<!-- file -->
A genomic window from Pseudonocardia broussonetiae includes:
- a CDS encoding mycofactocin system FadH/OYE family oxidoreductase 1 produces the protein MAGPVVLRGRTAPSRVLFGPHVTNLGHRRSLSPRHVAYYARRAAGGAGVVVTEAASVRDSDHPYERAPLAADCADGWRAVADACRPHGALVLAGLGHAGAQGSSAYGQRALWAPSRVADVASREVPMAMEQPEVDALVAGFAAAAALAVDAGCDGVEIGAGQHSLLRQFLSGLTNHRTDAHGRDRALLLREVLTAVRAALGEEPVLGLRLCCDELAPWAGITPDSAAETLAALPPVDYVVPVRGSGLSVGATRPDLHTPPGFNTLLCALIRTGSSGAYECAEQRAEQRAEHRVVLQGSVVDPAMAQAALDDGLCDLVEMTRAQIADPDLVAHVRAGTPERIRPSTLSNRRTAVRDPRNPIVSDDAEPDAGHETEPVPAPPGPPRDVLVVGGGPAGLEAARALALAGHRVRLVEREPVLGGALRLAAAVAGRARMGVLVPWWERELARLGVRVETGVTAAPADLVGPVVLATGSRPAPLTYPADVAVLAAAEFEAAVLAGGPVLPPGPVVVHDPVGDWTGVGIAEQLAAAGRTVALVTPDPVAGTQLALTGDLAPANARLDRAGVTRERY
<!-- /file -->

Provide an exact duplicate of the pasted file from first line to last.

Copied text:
A genomic window from Pseudonocardia broussonetiae includes:
- a CDS encoding mycofactocin system FadH/OYE family oxidoreductase 1 produces the protein MAGPVVLRGRTAPSRVLFGPHVTNLGHRRSLSPRHVAYYARRAAGGAGVVVTEAASVRDSDHPYERAPLAADCADGWRAVADACRPHGALVLAGLGHAGAQGSSAYGQRALWAPSRVADVASREVPMAMEQPEVDALVAGFAAAAALAVDAGCDGVEIGAGQHSLLRQFLSGLTNHRTDAHGRDRALLLREVLTAVRAALGEEPVLGLRLCCDELAPWAGITPDSAAETLAALPPVDYVVPVRGSGLSVGATRPDLHTPPGFNTLLCALIRTGSSGAYECAEQRAEQRAEHRVVLQGSVVDPAMAQAALDDGLCDLVEMTRAQIADPDLVAHVRAGTPERIRPSTLSNRRTAVRDPRNPIVSDDAEPDAGHETEPVPAPPGPPRDVLVVGGGPAGLEAARALALAGHRVRLVEREPVLGGALRLAAAVAGRARMGVLVPWWERELARLGVRVETGVTAAPADLVGPVVLATGSRPAPLTYPADVAVLAAAEFEAAVLAGGPVLPPGPVVVHDPVGDWTGVGIAEQLAAAGRTVALVTPDPVAGTQLALTGDLAPANARLDRAGVTRERY